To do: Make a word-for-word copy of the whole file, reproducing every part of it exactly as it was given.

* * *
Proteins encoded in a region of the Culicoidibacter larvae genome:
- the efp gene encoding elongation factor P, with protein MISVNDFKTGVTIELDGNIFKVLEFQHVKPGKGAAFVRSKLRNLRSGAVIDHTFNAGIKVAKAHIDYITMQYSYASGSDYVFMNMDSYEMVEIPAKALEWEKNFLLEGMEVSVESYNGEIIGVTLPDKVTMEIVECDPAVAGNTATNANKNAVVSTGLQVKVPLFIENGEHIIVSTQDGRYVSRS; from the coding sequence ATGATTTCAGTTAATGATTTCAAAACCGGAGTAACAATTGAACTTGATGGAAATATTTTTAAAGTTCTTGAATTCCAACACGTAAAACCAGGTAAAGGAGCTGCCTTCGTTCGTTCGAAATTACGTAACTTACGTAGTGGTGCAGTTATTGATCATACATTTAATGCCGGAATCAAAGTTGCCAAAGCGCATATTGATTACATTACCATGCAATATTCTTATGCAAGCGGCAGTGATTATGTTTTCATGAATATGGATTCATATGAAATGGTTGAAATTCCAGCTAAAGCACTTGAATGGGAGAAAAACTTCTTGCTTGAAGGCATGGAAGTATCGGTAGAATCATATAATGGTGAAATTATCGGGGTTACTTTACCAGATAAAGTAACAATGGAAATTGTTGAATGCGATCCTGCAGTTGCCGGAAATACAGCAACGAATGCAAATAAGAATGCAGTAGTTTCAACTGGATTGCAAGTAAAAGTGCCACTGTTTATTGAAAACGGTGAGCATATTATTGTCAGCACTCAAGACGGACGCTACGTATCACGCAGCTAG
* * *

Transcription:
Proteins encoded in a region of the Culicoidibacter larvae genome:
- the efp gene encoding elongation factor P, with protein MISVNDFKTGVTIELDGNIFKVLEFQHVKPGKGAAFVRSKLRNLRSGAVIDHTFNAGIKVAKAHIDYITMQYSYASGSDYVFMNMDSYEMVEIPAKALEWEKNFLLEGMEVSVESYNGEIIGVTLPDKVTMEIVECDPAVAGNTATNANKNAVVSTGLQVKVPLFIENGEHIIVSTQDGRYVSRS; from the coding sequence ATGATTTCAGTTAATGATTTCAAAACCGGAGTAACAATTGAACTTGATGGAAATATTTTTAAAGTTCTTGAATTCCAACACGTAAAACCAGGTAAAGGAGCTGCCTTCGTTCGTTCGAAATTACGTAACTTACGTAGTGGTGCAGTTATTGATCATACATTTAATGCCGGAATCAAAGTTGCCAAAGCGCATATTGATTACATTACCATGCAATATTCTTATGCAAGCGGCAGTGATTATGTTTTCATGAATATGGATTCATATGAAATGGTTGAAATTCCAGCTAAAGCACTTGAATGGGAGAAAAACTTCTTGCTTGAAGGCATGGAAGTATCGGTAGAATCATATAATGGTGAAATTATCGGGGTTACTTTACCAGATAAAGTAACAATGGAAATTGTTGAATGCGATCCTGCAGTTGCCGGAAATACAGCAACGAATGCAAATAAGAATGCAGTAGTTTCAACTGGATTGCAAGTAAAAGTGCCACTGTTTATTGAAAACGGTGAGCATATTATTGTCAGCACTCAAGACGGACGCTACGTATCACGCAGCTAG